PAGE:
The Boston Marathon turned from a day of celebration to pandemonium on Monday, but it hasn't broken the spirits of local runners who participated in the event.
Linda-Lou O'Connor, 44, of Graniteville and an avid runner, had finished the marathon and was heading to the buses on Monday when the two bombs detonated.
O'Connor said she heard the explosion and the fire engines. She initially thought that it was a gas leak or something occurring in the subway, but the words “terrorist attack” never crossed her mind. Then, word started to spread among those at the event that the explosion was an attack.
“One of my other friends who finished behind us sent me a text – 'There is a bomb. We're getting out of here',” O'Connor said. “She said 'leave.'”
This was the first year Aiken runner Michael Roloff participated in the Boston Marathon. He tried for several years to qualify and finally did at a race in Columbia last year.
He was in the marathon's family meet-up area when he heard what “sounded like really loud cannon fire.” The family meet-up area was approximately two blocks from the detonation site.
Roloff said he and the people around him initially thought there had been an accident in the subway. Then, reports of bombs exploding filtered to them.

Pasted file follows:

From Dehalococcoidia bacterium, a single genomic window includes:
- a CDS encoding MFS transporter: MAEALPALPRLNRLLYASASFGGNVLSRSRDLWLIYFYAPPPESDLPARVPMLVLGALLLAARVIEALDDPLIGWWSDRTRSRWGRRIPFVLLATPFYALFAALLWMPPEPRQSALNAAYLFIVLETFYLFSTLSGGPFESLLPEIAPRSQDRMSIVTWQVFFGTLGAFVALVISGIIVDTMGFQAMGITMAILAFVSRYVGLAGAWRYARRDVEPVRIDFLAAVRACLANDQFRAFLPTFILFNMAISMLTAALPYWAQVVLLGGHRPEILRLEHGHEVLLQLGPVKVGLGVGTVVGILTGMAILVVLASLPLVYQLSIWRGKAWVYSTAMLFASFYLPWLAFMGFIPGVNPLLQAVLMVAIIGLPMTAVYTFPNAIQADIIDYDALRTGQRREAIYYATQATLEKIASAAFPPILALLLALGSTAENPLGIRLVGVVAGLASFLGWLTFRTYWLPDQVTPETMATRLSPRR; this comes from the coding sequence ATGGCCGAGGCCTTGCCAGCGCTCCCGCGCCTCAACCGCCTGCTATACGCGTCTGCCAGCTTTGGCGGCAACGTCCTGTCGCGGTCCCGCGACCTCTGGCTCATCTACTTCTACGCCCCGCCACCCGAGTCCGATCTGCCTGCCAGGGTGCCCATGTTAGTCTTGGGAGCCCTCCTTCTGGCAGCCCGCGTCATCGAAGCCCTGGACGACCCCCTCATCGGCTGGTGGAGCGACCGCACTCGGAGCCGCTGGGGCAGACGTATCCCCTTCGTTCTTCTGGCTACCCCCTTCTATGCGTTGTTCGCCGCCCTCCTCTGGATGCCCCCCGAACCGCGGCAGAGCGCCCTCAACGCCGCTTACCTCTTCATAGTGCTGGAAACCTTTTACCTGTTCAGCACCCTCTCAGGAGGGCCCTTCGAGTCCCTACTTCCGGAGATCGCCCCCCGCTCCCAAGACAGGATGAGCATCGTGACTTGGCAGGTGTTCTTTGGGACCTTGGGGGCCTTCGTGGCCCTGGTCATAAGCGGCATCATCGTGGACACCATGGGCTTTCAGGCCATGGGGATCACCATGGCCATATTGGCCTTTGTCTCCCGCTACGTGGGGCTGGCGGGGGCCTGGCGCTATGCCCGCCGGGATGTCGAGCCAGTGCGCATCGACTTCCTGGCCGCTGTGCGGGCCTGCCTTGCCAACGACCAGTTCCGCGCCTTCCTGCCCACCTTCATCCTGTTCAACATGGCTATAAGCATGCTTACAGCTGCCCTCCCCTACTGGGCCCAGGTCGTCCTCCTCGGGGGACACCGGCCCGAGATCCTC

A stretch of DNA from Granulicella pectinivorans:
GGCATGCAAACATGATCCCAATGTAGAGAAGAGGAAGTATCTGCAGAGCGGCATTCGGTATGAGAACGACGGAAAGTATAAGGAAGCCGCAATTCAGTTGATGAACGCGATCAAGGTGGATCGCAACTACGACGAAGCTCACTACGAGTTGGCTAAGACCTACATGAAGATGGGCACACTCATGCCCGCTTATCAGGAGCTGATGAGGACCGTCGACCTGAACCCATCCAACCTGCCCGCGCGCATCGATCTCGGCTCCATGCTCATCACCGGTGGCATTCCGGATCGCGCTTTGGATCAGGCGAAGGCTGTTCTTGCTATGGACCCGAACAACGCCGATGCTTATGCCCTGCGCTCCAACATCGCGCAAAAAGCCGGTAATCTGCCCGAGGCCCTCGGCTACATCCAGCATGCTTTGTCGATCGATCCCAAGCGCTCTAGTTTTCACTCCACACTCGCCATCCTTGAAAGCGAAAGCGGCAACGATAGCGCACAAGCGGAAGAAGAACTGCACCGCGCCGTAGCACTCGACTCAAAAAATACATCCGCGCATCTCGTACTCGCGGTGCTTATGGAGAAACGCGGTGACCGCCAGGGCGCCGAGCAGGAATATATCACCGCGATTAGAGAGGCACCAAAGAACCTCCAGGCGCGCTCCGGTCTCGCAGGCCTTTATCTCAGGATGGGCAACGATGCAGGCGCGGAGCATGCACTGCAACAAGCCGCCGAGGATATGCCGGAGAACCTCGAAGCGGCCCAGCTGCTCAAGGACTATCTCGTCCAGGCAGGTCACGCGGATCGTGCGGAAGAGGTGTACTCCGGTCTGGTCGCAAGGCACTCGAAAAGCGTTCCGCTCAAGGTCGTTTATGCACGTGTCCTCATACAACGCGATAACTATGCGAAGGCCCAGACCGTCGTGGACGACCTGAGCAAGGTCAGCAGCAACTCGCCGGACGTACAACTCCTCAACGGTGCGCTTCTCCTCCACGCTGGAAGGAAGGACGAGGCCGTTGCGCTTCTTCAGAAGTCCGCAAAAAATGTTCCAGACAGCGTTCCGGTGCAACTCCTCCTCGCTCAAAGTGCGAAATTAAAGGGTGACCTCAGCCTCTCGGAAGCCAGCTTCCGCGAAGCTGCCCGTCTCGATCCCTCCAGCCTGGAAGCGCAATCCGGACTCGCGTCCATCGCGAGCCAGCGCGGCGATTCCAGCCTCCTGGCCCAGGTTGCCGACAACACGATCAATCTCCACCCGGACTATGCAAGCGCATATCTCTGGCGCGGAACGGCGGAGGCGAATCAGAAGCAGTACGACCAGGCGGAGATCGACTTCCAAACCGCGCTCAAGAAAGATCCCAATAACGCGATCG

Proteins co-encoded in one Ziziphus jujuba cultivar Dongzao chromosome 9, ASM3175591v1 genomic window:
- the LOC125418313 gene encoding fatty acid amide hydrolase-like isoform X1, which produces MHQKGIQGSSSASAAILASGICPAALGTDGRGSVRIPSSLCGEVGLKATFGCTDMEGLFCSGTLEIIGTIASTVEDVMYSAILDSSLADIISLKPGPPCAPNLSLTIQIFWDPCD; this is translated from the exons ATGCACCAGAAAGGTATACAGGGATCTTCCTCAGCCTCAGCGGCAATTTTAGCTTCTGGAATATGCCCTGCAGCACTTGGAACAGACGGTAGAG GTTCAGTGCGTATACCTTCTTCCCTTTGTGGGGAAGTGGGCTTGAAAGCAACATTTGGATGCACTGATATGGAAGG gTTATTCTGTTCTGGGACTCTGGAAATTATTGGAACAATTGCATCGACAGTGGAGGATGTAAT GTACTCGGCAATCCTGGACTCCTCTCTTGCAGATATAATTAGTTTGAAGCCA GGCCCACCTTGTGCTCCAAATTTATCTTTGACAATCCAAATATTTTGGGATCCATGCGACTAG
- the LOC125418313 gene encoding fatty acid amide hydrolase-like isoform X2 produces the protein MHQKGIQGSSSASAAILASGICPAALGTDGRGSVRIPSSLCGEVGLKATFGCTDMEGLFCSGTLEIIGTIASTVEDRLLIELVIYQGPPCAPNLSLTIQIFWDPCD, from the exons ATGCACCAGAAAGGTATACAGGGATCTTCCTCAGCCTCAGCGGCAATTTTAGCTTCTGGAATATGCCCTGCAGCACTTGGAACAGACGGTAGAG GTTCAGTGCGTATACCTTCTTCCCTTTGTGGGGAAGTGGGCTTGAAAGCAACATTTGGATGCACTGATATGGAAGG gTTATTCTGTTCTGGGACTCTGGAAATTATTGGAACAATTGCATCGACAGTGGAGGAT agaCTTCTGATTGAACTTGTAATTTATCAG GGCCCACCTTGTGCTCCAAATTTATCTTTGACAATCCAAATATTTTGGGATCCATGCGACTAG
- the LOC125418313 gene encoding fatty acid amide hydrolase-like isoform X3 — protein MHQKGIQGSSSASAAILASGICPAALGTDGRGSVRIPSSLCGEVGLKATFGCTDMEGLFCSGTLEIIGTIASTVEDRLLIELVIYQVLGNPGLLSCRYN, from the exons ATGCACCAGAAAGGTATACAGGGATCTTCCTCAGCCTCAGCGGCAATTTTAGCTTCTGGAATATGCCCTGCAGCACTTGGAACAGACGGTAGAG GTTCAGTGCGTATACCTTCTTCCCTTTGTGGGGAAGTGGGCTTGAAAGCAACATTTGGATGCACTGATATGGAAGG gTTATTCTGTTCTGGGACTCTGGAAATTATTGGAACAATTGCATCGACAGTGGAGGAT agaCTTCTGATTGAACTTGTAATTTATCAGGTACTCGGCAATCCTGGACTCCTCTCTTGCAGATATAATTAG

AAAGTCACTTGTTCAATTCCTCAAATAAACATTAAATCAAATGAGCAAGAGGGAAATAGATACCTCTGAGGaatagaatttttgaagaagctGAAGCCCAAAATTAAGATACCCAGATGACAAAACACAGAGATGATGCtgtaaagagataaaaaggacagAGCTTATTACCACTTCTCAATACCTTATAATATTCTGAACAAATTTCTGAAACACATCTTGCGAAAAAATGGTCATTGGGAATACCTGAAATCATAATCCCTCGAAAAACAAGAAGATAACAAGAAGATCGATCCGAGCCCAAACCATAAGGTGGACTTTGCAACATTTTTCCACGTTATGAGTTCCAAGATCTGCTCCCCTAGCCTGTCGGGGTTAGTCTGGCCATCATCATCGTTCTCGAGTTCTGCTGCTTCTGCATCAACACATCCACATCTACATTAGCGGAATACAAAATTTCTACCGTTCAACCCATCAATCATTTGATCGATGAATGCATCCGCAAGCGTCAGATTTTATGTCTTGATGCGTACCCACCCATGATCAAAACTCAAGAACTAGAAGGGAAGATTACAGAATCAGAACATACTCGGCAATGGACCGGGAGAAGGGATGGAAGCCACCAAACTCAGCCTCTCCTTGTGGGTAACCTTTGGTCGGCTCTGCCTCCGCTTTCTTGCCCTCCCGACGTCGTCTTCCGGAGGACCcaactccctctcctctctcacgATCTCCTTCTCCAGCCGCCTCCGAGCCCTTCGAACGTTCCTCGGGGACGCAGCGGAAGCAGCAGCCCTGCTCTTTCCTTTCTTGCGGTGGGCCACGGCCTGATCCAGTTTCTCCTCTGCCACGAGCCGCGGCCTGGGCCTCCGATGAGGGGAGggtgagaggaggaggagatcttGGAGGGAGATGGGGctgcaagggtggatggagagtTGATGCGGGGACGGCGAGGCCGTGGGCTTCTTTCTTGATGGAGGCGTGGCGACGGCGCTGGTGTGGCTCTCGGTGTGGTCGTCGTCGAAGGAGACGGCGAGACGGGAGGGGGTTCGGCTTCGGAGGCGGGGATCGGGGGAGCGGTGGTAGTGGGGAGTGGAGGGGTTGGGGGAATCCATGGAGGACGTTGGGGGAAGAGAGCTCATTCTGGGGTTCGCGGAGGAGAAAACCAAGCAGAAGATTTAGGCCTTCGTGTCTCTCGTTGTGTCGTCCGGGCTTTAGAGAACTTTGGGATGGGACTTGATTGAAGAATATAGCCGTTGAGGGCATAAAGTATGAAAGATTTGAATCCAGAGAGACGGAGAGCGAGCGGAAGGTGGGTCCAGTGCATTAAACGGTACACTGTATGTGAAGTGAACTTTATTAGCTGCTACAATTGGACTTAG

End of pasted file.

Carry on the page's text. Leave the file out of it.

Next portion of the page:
“My first thought someone was just speculating (that there had been a bombing),” Roloff said. “Then emergency vehicles started going by.”
Confusion abounded as participants tried to find friends and family who were running in or observing the marathon. O'Connor was running with three friends who were participating for the first time. One of her friends was not accounted for immediately because she was not allowed across the finish line and was re-routed by police after the explosions occurred.
O'Connor finally heard from her friend about an hour and a half later. All of her friends were OK. O'Connor's hotel was on the other side of the river, and getting across the bridge was a challenge. Shuttles and emergency vehicles cluttered the bridge. Crowds were scrambling in different directions.
“It was chaos,” O'Connor said.
Incoming aircraft were prevented from entering the airport after the explosions, but O'Connor's plane was on- site. She was able to return home Monday evening.
On Tuesday, O'Connor wasn't feeling the typical runner's high.
“After a marathon, you feel very happy. And, the next day, you're sore, but you feel great that you accomplished it, but I don't feel that way today,” O'Connor said.
This was the second year that O'Connor participated in this event.
Before the day turned tragic, O'Connor said it was a wonderful experience with enthusiastic crowds and perfect running weather. Boston has been a great host city,” Roloff said of the marathon. “It would be an awful thing if that spirit was dampened. I would definitely run again.”
Despite the horror that occurred on Monday, O'Connor isn't going to let that keep her away from the Boston Marathon – she said she's going to try to go back next year. “I feel like I want to go back because I want to show them that nothing will keep me away from the race.”
AP Photo Emma MacDonald, 21, left, is comforted by Rachael Semplice, 22, center, as Juliana Hudson, 23, looks on while remembering the victims of the Boston Marathon explosions during a vigil at Boston Common on Tuesday.×
AP Photo Flowers sit at a police barrier near the finish line of the Boston Marathon on Tuesday.×